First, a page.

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  44.  80
    Holism in Cartesianism and in Today's Philosophy of Physics.Michael Esfeld - 1999 - Journal for General Philosophy of Science / Zeitschrift für Allgemeine Wissenschaftstheorie 30 (1):17-36.
    The aim of this paper is to contribute to a more balanced judgement than the widespread impression that the changes which are called for in today's philosophy of physics and which centre around the concept of holism amount to a rupture with the framework of Cartesian philosophy of physics. I argue that this framework includes a sort of holism: As a result of the identification of matter with space, any physical property can be instantiated only if there (...)
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  45.  71
    Teaching & Learning Guide For: What is at Stake in the Cartesian Debates on the Eternal Truths?Patricia Easton - 2009 - Philosophy Compass 4 (5):880-884.
    Any study of the 'Scientific Revolution' and particularly Descartes' role in the debates surrounding the conception of nature (atoms and the void v. plenum theory, the role of mathematics and experiment in natural knowledge, the status and derivation of the laws of nature, the eternality and necessity of eternal truths, etc.) should be placed in the philosophical, scientific, theological, and sociological context of its time. Seventeenth-century debates concerning the nature of the eternal truths such as '2 + 2 = 4' (...)
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  46.  31
    The Rise Of Cartesian Occasionalism.Andrew Russell Platt - unknown
    This study offers a new account of the development of Cartesian Occasionalism. The doctrine of Occasionalism - most famously advocated by Nicolas Malebranche - states that God alone is the cause of every event, and created substances are merely "occasional causes." In the years following René Descartes' death in 1650, several of his followers -- including Arnold Geulincx, Gerauld de Cordemoy and Louis de la Forge - argued for some version of this thesis. My study builds on recent scholarship (...)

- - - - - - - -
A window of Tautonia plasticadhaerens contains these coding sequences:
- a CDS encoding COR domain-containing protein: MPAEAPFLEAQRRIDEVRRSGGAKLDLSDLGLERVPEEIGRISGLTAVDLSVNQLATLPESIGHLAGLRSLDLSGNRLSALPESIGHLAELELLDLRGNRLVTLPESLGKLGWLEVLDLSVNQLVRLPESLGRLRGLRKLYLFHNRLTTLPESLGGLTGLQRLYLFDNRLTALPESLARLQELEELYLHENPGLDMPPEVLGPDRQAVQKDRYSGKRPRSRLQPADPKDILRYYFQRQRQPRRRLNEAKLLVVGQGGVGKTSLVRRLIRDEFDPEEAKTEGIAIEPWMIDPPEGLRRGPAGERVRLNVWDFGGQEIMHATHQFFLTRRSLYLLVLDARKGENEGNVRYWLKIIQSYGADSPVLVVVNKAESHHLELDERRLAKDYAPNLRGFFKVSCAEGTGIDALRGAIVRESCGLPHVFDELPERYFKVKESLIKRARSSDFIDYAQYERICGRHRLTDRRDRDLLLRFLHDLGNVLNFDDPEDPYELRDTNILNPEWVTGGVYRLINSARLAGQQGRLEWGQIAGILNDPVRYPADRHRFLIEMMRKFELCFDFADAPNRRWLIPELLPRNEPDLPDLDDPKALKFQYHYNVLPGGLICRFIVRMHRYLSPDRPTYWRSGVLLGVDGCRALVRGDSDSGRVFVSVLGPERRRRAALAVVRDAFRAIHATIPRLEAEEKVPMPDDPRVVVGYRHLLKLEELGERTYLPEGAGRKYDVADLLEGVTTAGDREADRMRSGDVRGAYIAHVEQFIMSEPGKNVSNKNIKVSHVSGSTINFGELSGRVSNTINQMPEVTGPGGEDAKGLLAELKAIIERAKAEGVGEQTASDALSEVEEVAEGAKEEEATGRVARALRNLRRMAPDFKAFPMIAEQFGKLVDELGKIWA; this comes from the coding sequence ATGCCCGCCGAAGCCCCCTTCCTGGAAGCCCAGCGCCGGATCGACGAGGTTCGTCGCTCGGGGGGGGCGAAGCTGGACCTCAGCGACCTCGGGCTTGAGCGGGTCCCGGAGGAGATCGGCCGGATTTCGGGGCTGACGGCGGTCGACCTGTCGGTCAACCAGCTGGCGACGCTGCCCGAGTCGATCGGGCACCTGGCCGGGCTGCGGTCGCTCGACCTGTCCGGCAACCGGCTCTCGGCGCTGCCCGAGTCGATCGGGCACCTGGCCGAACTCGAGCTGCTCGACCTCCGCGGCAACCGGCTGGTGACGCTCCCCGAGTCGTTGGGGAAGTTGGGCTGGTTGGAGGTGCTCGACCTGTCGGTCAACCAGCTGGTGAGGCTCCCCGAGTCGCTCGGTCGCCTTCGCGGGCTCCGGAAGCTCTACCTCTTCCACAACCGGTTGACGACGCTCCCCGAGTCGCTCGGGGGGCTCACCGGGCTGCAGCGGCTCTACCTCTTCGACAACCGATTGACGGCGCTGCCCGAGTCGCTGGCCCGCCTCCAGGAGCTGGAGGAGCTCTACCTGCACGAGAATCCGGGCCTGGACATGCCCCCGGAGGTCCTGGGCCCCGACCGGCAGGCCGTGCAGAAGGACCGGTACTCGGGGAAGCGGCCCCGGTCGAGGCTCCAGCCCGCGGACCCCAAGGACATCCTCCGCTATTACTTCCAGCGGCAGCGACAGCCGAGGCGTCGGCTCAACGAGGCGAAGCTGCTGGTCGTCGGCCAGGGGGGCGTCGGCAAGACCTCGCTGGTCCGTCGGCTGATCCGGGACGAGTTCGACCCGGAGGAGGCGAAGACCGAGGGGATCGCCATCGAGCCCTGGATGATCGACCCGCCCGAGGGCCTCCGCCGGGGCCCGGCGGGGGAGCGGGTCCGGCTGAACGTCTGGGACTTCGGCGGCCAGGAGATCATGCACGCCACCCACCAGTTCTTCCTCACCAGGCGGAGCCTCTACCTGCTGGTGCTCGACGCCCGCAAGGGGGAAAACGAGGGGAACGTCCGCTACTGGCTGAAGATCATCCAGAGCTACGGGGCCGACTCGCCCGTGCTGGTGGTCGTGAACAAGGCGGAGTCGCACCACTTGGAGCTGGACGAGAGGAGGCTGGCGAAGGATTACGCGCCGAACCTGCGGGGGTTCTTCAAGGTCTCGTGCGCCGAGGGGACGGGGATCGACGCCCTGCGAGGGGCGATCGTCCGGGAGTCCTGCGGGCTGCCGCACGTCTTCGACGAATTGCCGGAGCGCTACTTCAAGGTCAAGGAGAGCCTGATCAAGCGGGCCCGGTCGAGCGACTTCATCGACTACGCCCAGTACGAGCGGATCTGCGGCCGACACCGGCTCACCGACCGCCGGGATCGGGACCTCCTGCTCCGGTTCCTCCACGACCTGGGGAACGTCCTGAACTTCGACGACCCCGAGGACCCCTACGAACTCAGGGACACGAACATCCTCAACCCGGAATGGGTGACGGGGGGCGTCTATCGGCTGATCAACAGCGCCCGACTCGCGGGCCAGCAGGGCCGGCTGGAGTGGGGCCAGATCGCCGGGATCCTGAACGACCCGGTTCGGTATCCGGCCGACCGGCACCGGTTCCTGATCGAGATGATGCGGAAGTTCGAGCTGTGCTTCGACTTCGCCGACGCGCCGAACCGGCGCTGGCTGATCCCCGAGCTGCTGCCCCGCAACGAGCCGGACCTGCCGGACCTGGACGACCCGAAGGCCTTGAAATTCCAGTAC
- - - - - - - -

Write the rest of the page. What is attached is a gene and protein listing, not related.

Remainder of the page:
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  47.  43
    Cartesian Primary Qualities in Light of Some Contemporary Physical Explanations.Mladen Domazet - 2008 - Prolegomena 7 (1):21-35.
    Descartes’ derivation of the primary qualities of matter and their role in explaining observed physical phenomena are briefly reviewed. The lesson drawn from Descartes’ methodology of explanation is that we ought to aim to reduce complex phenomena to simple unifying principles and conceptual primitives. Three proposed solutions to the apparent paradoxes in contemporary quantum physics (primarily associated with the notion of entanglement) are briefly compared with lessons taken from Descartes. It is argued that further research in this field should (...)
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  48. The Senses and the Fleshless Eye: The Meditations as Cognitive Exercises.Gary Hatfield - 1986 - In Amelie Rorty (ed.), Essays on Descartes' Meditations. University of California Press. pp. 45–76.
    According to the reading offered here, Descartes' use of the meditative mode of writing was not a mere rhetorical device to win an audience accustomed to the spiritual retreat. His choice of the literary form of the spiritual exercise was consonant with, if not determined by, his theory of the mind and of the basis of human knowledge. Since Descartes' conception of knowledge implied the priority of the intellect over the senses, and indeed the priority of an intellect operating independently (...)
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  49.  71
    "Because The Authority Of My Superiors Commands": Censorship, Physics And The German Jesuits 1.Marcus Hellyer - 1996 - Early Science and Medicine 1 (3):319-354.
    The Society of Jesus established an extensive range of measures designed to ensure uniformity in natural philosophical questions. These culminated in the Ordinatio pro Studiis Superioribus of 1651. Such measures did have significant effects on the teaching and publishing of physics among the Jesuits in Germany; it was impossible for Jesuits to openly adhere to atomism, the Cartesian view of body or heliocentrism, for example. But many Jesuits did not agree with all the provisions governing censorship and attempted (...)
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  50.  25
    Physiologia: Natural Philosophy in Late Aristotelian and Cartesian Thought.Dennis Des Chene - 1996 - Cornell University Press.
    Physiologia provides an accessible and comprehensive guide to late Aristotelian natural philosophy; with that context in hand, it offers new interpretations of major themes in Descartes’s natural philosophy.